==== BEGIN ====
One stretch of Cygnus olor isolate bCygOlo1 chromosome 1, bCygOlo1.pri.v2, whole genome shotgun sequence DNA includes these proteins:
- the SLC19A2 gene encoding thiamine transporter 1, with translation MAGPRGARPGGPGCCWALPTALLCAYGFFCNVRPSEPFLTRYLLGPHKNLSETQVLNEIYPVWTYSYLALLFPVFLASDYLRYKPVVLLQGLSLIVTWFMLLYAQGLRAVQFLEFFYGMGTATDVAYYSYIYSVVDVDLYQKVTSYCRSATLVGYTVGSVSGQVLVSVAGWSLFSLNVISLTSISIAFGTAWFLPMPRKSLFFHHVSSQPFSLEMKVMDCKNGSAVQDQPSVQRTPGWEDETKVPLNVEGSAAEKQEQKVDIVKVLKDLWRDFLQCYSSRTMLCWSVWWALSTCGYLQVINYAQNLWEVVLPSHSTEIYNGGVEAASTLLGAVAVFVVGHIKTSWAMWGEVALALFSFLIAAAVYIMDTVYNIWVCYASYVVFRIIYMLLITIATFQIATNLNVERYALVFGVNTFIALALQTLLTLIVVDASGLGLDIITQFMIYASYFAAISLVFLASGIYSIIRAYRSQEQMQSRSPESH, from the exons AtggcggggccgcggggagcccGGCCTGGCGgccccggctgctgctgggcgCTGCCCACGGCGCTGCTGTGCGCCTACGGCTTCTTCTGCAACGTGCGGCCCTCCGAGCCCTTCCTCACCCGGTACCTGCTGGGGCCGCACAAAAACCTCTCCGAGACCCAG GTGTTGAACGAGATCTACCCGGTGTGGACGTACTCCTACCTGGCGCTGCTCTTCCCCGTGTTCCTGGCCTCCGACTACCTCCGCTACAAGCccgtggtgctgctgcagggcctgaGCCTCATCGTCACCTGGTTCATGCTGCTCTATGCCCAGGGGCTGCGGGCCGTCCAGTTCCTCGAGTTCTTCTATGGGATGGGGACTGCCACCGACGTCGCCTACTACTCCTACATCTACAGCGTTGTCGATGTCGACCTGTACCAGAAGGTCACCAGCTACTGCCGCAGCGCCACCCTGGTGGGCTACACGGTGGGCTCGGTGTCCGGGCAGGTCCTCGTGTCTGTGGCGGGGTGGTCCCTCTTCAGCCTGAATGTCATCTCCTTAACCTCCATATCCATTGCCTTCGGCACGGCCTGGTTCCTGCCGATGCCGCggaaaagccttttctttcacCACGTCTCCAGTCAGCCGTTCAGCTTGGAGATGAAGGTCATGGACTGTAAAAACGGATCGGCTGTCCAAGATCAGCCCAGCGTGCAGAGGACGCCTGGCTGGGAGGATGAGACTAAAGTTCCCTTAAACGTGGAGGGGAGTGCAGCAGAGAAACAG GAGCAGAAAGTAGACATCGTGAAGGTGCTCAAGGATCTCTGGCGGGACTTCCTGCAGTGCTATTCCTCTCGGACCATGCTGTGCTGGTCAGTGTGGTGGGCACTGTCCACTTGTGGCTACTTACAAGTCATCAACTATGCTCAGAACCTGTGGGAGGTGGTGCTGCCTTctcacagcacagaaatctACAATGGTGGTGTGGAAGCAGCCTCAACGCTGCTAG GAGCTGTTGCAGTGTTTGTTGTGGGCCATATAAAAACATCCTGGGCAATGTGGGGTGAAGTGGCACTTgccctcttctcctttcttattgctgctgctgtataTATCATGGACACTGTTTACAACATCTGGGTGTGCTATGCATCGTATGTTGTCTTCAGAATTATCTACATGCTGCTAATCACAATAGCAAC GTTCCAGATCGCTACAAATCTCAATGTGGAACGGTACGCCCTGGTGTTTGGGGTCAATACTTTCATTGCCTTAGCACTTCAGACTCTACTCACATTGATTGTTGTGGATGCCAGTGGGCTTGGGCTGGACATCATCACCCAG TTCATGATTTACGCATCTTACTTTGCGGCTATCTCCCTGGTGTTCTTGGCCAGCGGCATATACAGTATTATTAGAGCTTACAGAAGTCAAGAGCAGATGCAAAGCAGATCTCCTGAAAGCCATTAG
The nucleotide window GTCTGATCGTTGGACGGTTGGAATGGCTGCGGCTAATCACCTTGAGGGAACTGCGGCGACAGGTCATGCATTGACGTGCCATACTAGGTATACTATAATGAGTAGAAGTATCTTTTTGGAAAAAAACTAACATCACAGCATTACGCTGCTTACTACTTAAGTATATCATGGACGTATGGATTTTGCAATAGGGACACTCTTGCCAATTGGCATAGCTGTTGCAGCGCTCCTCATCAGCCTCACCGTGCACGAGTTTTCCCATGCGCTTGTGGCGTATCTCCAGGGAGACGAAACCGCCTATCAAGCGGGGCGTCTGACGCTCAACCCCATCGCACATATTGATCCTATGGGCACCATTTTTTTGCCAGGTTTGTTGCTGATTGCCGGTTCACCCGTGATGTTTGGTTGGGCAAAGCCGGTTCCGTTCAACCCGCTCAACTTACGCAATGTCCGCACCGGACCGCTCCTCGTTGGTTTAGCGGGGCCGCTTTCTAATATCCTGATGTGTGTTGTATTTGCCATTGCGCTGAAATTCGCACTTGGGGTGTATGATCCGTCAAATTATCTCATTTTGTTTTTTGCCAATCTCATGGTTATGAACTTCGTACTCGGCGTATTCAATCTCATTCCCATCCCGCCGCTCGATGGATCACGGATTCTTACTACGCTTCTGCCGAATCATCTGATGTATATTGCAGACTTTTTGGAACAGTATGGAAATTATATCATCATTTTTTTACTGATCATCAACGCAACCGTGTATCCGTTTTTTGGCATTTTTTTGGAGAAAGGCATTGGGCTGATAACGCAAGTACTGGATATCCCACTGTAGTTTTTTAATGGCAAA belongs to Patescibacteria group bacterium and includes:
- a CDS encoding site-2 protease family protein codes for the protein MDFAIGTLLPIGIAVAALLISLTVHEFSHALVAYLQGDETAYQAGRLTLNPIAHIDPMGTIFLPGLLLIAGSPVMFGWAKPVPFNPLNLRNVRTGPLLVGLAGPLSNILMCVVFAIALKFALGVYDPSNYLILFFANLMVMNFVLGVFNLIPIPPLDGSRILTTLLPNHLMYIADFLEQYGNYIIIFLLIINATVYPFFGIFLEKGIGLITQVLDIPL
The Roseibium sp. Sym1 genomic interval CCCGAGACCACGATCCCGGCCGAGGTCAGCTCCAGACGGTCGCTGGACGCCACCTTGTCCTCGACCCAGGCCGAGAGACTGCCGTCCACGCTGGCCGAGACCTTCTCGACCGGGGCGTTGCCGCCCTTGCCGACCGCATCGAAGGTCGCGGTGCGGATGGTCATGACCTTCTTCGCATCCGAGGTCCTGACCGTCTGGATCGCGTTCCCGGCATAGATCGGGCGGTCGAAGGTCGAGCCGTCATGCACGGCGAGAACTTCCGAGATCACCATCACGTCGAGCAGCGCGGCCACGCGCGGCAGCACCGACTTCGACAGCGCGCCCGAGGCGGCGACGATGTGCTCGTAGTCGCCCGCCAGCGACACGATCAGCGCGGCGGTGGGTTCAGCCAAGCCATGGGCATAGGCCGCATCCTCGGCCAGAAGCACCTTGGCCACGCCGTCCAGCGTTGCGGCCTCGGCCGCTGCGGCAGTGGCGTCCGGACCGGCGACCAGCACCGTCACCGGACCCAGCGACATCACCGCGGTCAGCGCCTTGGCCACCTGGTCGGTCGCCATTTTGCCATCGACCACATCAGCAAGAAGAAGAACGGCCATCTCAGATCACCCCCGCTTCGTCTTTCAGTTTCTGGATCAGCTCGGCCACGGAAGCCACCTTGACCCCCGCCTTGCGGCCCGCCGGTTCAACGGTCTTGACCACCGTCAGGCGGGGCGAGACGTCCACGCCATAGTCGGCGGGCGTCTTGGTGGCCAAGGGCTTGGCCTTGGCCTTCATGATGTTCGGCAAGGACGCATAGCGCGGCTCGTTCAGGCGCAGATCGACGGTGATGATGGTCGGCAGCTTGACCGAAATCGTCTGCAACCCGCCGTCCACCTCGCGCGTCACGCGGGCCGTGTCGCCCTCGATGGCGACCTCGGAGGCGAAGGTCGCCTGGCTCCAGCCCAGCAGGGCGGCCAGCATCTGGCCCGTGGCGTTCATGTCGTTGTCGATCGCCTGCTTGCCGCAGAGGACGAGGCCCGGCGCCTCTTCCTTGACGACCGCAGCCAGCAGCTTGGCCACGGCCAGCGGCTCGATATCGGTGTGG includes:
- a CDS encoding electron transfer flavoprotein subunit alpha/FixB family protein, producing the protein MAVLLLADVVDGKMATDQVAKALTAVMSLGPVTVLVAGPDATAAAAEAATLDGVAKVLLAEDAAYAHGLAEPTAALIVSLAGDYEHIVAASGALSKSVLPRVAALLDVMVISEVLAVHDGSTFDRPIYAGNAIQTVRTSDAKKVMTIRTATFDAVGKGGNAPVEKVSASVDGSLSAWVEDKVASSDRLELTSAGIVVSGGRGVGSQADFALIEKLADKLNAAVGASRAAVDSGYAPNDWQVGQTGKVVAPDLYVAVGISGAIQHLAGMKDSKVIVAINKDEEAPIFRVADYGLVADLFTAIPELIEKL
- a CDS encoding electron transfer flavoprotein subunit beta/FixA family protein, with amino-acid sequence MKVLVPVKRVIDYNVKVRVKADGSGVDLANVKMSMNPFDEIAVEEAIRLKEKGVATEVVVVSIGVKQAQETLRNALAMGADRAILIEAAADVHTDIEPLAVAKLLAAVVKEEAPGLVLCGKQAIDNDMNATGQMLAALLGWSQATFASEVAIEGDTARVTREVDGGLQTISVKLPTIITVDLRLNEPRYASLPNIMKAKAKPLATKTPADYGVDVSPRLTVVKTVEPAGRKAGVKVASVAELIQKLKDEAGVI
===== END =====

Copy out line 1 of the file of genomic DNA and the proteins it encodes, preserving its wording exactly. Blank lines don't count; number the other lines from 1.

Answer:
One stretch of Cygnus olor isolate bCygOlo1 chromosome 1, bCygOlo1.pri.v2, whole genome shotgun sequence DNA includes these proteins: